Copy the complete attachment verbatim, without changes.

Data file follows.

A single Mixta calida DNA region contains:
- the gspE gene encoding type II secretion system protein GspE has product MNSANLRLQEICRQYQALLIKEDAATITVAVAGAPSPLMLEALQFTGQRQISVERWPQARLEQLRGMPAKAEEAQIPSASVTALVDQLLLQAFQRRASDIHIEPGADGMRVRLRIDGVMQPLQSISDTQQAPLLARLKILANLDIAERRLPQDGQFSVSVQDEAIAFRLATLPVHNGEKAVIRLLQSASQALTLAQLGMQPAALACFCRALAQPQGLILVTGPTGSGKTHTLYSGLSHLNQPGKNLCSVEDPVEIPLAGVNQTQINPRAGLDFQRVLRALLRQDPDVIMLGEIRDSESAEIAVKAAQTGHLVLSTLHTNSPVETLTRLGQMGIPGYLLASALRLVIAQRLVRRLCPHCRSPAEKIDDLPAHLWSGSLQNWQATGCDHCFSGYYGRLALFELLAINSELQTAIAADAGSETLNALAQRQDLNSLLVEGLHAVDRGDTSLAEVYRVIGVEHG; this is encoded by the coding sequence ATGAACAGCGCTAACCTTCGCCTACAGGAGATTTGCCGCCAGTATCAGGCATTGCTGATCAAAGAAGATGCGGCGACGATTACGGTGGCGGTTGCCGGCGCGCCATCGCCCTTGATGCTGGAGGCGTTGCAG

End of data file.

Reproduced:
A single Mixta calida DNA region contains:
- the gspE gene encoding type II secretion system protein GspE has product MNSANLRLQEICRQYQALLIKEDAATITVAVAGAPSPLMLEALQFTGQRQISVERWPQARLEQLRGMPAKAEEAQIPSASVTALVDQLLLQAFQRRASDIHIEPGADGMRVRLRIDGVMQPLQSISDTQQAPLLARLKILANLDIAERRLPQDGQFSVSVQDEAIAFRLATLPVHNGEKAVIRLLQSASQALTLAQLGMQPAALACFCRALAQPQGLILVTGPTGSGKTHTLYSGLSHLNQPGKNLCSVEDPVEIPLAGVNQTQINPRAGLDFQRVLRALLRQDPDVIMLGEIRDSESAEIAVKAAQTGHLVLSTLHTNSPVETLTRLGQMGIPGYLLASALRLVIAQRLVRRLCPHCRSPAEKIDDLPAHLWSGSLQNWQATGCDHCFSGYYGRLALFELLAINSELQTAIAADAGSETLNALAQRQDLNSLLVEGLHAVDRGDTSLAEVYRVIGVEHG; this is encoded by the coding sequence ATGAACAGCGCTAACCTTCGCCTACAGGAGATTTGCCGCCAGTATCAGGCATTGCTGATCAAAGAAGATGCGGCGACGATTACGGTGGCGGTTGCCGGCGCGCCATCGCCCTTGATGCTGGAGGCGTTGCAG